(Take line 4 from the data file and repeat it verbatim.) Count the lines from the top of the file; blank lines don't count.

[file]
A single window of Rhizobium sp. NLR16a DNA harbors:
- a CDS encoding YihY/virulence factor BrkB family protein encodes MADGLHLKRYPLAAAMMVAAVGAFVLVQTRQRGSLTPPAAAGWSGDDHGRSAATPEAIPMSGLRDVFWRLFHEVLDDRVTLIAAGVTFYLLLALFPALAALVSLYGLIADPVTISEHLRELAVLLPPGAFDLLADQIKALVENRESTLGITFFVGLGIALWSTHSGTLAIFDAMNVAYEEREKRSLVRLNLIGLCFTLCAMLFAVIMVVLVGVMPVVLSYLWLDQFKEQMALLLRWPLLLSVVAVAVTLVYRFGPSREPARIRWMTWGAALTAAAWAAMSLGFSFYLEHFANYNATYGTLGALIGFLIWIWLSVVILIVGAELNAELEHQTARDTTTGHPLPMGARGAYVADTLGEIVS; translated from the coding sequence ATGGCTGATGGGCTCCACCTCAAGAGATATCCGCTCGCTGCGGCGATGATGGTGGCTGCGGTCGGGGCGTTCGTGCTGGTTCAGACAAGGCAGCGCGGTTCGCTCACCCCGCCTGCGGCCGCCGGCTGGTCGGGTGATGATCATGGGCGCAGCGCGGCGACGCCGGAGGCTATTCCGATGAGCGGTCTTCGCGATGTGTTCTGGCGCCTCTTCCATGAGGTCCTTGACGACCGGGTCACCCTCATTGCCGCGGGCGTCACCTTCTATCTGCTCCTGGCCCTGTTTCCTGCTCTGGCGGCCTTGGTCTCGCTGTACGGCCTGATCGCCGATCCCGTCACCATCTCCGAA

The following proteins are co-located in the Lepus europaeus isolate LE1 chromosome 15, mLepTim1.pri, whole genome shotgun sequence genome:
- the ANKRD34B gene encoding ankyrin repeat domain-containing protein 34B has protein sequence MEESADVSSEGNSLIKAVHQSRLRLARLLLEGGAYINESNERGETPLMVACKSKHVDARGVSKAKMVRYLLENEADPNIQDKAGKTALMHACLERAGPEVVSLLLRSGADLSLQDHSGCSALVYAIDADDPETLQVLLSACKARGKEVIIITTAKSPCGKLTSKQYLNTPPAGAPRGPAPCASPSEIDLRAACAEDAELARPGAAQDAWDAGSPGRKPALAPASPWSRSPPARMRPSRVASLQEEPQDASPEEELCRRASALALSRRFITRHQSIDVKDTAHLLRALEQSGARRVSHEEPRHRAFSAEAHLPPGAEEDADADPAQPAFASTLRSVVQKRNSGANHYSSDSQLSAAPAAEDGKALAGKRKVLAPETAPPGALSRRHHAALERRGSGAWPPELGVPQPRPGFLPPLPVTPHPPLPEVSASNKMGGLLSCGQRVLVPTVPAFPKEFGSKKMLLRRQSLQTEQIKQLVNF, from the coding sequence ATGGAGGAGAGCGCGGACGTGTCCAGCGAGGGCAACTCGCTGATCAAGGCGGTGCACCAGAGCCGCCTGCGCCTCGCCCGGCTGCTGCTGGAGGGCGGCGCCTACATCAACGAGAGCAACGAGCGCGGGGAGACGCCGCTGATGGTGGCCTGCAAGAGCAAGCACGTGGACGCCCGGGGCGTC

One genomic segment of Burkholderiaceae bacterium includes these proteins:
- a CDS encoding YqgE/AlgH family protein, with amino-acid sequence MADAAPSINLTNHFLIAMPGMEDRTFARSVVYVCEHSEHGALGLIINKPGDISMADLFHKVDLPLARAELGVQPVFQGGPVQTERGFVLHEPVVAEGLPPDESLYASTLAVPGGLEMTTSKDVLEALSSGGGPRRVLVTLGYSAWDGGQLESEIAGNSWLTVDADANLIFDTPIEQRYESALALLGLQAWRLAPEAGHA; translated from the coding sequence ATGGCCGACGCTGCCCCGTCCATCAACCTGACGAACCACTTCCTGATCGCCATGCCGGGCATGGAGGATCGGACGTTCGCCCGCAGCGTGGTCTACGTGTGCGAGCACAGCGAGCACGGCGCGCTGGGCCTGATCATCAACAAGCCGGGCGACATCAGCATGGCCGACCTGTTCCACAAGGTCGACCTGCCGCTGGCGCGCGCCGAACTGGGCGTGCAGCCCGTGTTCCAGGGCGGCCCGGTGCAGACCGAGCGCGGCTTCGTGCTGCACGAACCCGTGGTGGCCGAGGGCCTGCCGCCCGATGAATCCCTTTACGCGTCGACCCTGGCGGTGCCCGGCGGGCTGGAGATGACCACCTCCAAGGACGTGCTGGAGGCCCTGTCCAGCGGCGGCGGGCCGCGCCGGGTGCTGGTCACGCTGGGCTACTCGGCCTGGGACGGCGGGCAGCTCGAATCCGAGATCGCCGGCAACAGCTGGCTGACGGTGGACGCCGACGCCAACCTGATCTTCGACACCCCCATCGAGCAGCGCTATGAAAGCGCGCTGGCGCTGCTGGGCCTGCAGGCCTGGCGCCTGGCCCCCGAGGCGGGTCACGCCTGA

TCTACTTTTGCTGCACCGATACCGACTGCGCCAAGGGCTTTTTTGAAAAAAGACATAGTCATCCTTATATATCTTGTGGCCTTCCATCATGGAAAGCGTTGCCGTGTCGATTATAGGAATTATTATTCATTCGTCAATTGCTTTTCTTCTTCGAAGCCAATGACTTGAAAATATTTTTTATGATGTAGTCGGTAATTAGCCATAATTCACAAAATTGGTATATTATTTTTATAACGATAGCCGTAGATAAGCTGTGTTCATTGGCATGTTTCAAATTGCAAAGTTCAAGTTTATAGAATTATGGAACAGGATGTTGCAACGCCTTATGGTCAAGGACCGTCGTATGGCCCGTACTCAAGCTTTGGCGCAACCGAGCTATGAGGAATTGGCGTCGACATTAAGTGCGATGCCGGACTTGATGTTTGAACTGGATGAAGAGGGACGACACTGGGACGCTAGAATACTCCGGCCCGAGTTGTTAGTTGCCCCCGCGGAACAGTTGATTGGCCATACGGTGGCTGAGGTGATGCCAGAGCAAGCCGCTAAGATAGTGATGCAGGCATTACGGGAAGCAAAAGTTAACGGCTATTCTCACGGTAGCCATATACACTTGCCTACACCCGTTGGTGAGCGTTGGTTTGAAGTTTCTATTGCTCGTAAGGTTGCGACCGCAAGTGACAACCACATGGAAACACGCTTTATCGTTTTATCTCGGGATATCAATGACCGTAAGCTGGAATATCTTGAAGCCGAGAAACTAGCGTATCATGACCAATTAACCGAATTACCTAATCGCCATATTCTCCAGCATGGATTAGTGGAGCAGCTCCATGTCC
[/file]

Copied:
- the ANKRD34B gene encoding ankyrin repeat domain-containing protein 34B has protein sequence MEESADVSSEGNSLIKAVHQSRLRLARLLLEGGAYINESNERGETPLMVACKSKHVDARGVSKAKMVRYLLENEADPNIQDKAGKTALMHACLERAGPEVVSLLLRSGADLSLQDHSGCSALVYAIDADDPETLQVLLSACKARGKEVIIITTAKSPCGKLTSKQYLNTPPAGAPRGPAPCASPSEIDLRAACAEDAELARPGAAQDAWDAGSPGRKPALAPASPWSRSPPARMRPSRVASLQEEPQDASPEEELCRRASALALSRRFITRHQSIDVKDTAHLLRALEQSGARRVSHEEPRHRAFSAEAHLPPGAEEDADADPAQPAFASTLRSVVQKRNSGANHYSSDSQLSAAPAAEDGKALAGKRKVLAPETAPPGALSRRHHAALERRGSGAWPPELGVPQPRPGFLPPLPVTPHPPLPEVSASNKMGGLLSCGQRVLVPTVPAFPKEFGSKKMLLRRQSLQTEQIKQLVNF, from the coding sequence ATGGAGGAGAGCGCGGACGTGTCCAGCGAGGGCAACTCGCTGATCAAGGCGGTGCACCAGAGCCGCCTGCGCCTCGCCCGGCTGCTGCTGGAGGGCGGCGCCTACATCAACGAGAGCAACGAGCGCGGGGAGACGCCGCTGATGGTGGCCTGCAAGAGCAAGCACGTGGACGCCCGGGGCGTC